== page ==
Mumbai, In a major relief for two Kolhapur sisters whose mercy pleas were recently rejected by the President, the Bombay High Court today (Wednesday) stayed their execution till disposal of their petition seeking commutation of death sentence to life imprisonment.
Admitting the petition of Renuka Shinde and Anjana Gavit, a division bench of the court also directed the Centre and Maharashtra government to explain within three weeks the reasons for the delay in deciding their mercy petitions.
Observing that the high court had powers under Article 226 of the Constitution to entertain the plea of the sisters who kidnapped children, made them beg and commit petty crimes before killing them, Justices V M Kanade and P D Kode ruled the petition was maintainable.
The court posted the next hearing on September 9 after the state government assured it will not go ahead with the execution of the death sentence awarded to the duo till the time their plea was decided.“Until such time, the death sentence would be kept in abeyance,” the court ruled.
Shinde and Gavit have in their petition contended that the President had taken more than five years to decide their mercy petitions when such a plea should have been disposed of within three months. On this ground alone, their death sentence may be commuted to life term, the duo prayed.
The two sisters were sentenced to death in 2001 for kidnapping 13 children and killing nine of them between 1990 and October 1996. They were assisted in the crime by their mother Anjana Gavit and Renuka’s husband Kiran Shinde. Anjana died in custody, while Kiran turned an approver.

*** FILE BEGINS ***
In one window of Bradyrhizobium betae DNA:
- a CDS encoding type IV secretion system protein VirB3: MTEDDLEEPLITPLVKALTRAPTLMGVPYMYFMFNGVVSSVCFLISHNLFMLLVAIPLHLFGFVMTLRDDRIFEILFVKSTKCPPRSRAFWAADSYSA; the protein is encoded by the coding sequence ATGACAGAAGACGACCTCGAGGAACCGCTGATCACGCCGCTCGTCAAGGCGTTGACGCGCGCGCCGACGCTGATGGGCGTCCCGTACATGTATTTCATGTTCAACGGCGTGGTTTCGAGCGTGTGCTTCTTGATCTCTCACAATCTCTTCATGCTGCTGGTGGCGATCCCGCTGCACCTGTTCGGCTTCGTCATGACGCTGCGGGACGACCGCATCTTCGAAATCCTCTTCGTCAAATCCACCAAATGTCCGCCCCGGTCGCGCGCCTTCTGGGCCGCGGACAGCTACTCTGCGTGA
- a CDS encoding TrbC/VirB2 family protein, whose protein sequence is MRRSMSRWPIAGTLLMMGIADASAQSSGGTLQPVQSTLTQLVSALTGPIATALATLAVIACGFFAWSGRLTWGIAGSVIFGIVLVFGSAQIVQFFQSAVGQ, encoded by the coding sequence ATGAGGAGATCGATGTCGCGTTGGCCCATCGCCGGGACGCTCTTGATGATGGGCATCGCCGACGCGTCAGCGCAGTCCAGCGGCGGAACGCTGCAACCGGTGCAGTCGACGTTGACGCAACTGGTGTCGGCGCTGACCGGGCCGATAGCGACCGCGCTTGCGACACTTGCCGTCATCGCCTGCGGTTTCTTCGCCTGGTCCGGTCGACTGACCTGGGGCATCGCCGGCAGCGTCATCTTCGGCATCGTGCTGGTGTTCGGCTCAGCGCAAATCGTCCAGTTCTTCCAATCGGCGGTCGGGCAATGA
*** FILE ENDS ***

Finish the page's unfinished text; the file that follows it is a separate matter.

They used to force the children to beg, commit petty thefts and pickpocketing. The children were starved to force them to commit crimes. After having sufficiently used the children in crime, they brutally banged their head against the wall and killed them.
The sisters, who could be the first women convicts to be sent to the gallows since Independence are lodged in Pune’s Yerwada prison and were recently informed about the President’s decision rejecting their mercy petitions. The 14-day buffer period before execution expired on August 16.The sisters argued through their lawyer Sudeep Jaiswal that they have been living in constant fear of death for more than 13 years since the time the Bombay High Court confirmed their death sentence and the Supreme Court upheld it.“The extraordinary and unjustified delay in execution of our death sentence has caused immense mental torture,
emotional and physical agony to us,” they said in their petition.(Source- www.newsroompost.com)